In art there is a constant development of tools and media and technical processes.The Legacy of Greece
- a plural of medium
- the means of communication that reach large numbers of people, such as television, newspapers, and radio
- of or relating to the mass mediamedia hype
- the middle layer of the wall of a blood or lymph vessel
- one of the main veins in the wing of an insect
- a consonant whose articulation lies midway between that of a voiced and breathed speech sound
- a consonant pronounced with weak voice, as c in French second
Word Origin for media
- an ancient country of SW Asia, south of the Caspian Sea: inhabited by the Medes; overthrew the Assyrian Empire in 612 bc in alliance with Babylonia; conquered by Cyrus the Great in 550 bc; corresponds to present-day NW Iran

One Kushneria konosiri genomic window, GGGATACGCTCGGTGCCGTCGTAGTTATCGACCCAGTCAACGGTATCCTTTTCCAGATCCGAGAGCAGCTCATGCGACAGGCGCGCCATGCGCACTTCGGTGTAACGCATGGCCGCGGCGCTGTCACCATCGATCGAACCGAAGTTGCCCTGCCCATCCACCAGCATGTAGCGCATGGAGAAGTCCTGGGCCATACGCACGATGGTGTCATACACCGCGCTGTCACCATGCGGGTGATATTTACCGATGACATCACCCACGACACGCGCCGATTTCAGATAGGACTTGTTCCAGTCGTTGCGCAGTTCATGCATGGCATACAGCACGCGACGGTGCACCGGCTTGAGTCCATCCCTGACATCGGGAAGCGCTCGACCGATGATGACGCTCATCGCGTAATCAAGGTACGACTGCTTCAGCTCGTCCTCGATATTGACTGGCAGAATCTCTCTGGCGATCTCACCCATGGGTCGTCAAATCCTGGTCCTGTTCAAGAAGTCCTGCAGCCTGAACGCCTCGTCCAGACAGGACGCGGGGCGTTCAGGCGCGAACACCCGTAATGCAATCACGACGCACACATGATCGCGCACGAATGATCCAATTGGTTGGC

- an intermediate or middle state, degree, or condition; meanthe happy medium
- an intervening substance or agency for transmitting or producing an effect; vehicleair is a medium for sound
- a means or agency for communicating or diffusing information, news, etc, to the publictelevision is a powerful medium
- a person supposedly used as a spiritual intermediary between the dead and the living
- the substance in which specimens of animals and plants are preserved or displayed
- biology short for culture medium
- the substance or surroundings in which an organism naturally lives or grows
- the category of a work of art, as determined by its materials and methods of productionthe medium of wood engraving
- the materials used in a work of art
- any solvent in which pigments are mixed and thinned
- any one of various sizes of writing or printing paper, esp 18 1/2 by 23 1/2 inches or 17 1/2 by 22 inches (small medium)
Word Origin for medium